We wrap ourselves in our blankets of Canadian common sense and decency and know what it is to be a good tourist: You dress quietly and discreetly; you stay calm and clean; you indulge in self-depreciation and good humour; you stand patiently in line; you try to pay more and get less; and you tip as much as possible whenever you can.

Everybody knows that you never ever “go native” or bring your own chef with you to cook the local food.

And we thank goodness that Justin is back in Ottawa again and that spring is just around the corner.


Europe’s Most Dangerous Airport

Nobody ever actually tells you that you’re going to be flying into one of the world’s most dangerous airports. However, if your local low-cost carrier sells you a ticket for a seven-hour round trip out of Geneva for 43.50 francs, be prepared for anything.

It started, as all good things do, with an idea—that old post-Christmas, chase-away-the-blues, ocean ozone week away. And, of course, it was not our fault that the flight to Funchal, Madeira—a rugged Atlantic island featuring fado, sword fish, water mills, poncha, irrigation canals, landslides, and viewpoints—was so surprisingly cheap.  So many kilometres for so little money. What a deal!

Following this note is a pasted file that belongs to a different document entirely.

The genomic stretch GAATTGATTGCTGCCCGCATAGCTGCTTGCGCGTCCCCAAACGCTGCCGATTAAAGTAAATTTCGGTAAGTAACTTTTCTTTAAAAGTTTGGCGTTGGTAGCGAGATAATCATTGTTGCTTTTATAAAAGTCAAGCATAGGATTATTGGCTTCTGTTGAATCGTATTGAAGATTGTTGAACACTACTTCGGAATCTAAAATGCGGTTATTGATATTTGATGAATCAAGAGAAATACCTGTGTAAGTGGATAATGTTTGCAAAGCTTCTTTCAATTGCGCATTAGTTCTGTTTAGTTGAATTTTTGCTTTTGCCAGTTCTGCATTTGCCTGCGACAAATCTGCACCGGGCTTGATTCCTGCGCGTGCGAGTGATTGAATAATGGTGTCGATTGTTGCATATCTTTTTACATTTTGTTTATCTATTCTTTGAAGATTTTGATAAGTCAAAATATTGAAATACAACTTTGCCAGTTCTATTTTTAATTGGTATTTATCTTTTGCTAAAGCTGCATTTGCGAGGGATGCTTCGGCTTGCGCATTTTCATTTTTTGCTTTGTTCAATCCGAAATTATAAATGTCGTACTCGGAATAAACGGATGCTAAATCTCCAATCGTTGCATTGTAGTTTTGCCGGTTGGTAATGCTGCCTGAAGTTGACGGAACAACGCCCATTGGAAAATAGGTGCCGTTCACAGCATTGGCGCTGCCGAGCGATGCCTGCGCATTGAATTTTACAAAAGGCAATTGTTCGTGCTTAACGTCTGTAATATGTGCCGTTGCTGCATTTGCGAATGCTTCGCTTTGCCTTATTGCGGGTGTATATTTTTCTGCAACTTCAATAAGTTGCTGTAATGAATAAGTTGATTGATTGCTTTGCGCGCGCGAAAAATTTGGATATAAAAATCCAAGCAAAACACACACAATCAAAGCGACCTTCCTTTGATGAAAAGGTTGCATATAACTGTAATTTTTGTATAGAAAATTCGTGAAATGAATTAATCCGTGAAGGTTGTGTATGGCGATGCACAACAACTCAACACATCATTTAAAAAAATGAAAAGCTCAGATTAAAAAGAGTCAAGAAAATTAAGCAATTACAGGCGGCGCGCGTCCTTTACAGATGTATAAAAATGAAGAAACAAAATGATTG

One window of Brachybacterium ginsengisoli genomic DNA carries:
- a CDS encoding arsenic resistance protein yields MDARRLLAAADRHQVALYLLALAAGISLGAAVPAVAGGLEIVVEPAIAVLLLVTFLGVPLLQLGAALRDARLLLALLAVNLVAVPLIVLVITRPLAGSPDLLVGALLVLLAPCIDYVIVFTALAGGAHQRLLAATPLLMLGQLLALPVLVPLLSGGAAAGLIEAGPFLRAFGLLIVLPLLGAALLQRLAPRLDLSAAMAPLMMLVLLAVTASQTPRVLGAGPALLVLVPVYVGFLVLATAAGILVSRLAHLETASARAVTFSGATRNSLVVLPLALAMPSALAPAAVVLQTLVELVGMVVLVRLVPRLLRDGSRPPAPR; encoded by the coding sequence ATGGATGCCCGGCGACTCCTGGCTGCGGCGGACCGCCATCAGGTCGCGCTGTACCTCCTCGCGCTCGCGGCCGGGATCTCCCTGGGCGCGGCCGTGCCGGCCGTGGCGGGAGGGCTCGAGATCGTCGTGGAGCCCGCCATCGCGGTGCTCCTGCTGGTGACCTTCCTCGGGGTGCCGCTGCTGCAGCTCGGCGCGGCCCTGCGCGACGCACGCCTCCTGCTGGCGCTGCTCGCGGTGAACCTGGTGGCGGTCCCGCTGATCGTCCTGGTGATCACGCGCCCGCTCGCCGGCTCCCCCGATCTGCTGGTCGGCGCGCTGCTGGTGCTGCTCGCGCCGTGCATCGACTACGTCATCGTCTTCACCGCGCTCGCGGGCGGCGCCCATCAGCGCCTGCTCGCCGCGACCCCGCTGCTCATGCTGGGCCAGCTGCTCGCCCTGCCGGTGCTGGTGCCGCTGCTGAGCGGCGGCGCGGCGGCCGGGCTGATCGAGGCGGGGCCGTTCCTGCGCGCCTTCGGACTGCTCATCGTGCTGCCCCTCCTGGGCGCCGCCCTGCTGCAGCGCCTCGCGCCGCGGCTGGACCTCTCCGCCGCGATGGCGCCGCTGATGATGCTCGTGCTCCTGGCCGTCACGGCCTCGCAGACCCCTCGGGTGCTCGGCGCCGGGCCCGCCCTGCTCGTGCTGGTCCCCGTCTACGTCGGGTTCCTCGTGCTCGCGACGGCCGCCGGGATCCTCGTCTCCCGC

On our departure day we ended up (after six hours in the air) back on the Portuguese mainland in Porto. We even got a 7-euro supper coupon, and our flight was re-scheduled for the following morning.

Oh yes. We should have been in Madeira, but having flown out to the island, and examined the seething cauldron of rain and cloud and tempestuous winds below, the pilot chirpily informed us that we were not allowed to land.

Day Two meant getting up at 4 a.m. (again) but this time, we managed to successfully touch down at the little Funchal Airport. This was accompanied with much cheering and clapping–pilot and crew included.

The airport runway extends out over top of the motorway at the edge of the sea. It actually tilts up a bit at the end which I guess is a serious clue to the pilot as to which way he should be heading. It is more or less like landing on an air-craft carrier, except that there is no elastic bungee to catch your wheels and stop you going over the edge and into the drink.